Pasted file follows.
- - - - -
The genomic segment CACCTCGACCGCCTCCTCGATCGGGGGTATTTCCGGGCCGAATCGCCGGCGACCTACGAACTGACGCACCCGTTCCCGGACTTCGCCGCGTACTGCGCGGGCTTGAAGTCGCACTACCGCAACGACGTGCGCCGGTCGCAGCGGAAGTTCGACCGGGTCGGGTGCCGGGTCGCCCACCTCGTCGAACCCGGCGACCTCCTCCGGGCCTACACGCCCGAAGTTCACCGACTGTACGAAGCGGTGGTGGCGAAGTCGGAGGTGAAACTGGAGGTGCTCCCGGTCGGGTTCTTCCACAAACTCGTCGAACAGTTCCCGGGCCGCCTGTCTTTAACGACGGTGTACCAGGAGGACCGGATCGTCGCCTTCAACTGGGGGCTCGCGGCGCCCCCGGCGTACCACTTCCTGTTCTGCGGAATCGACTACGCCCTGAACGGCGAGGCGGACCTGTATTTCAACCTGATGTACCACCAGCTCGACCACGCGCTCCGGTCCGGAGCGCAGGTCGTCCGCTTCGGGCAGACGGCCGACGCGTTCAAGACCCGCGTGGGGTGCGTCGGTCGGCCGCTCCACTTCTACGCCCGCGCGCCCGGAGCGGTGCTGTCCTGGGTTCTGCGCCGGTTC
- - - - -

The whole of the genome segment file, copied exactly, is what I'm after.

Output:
The genomic segment CACCTCGACCGCCTCCTCGATCGGGGGTATTTCCGGGCCGAATCGCCGGCGACCTACGAACTGACGCACCCGTTCCCGGACTTCGCCGCGTACTGCGCGGGCTTGAAGTCGCACTACCGCAACGACGTGCGCCGGTCGCAGCGGAAGTTCGACCGGGTCGGGTGCCGGGTCGCCCACCTCGTCGAACCCGGCGACCTCCTCCGGGCCTACACGCCCGAAGTTCACCGACTGTACGAAGCGGTGGTGGCGAAGTCGGAGGTGAAACTGGAGGTGCTCCCGGTCGGGTTCTTCCACAAACTCGTCGAACAGTTCCCGGGCCGCCTGTCTTTAACGACGGTGTACCAGGAGGACCGGATCGTCGCCTTCAACTGGGGGCTCGCGGCGCCCCCGGCGTACCACTTCCTGTTCTGCGGAATCGACTACGCCCTGAACGGCGAGGCGGACCTGTATTTCAACCTGATGTACCACCAGCTCGACCACGCGCTCCGGTCCGGAGCGCAGGTCGTCCGCTTCGGGCAGACGGCCGACGCGTTCAAGACCCGCGTGGGGTGCGTCGGTCGGCCGCTCCACTTCTACGCCCGCGCGCCCGGAGCGGTGCTGTCCTGGGTTCTGCGCCGGTTC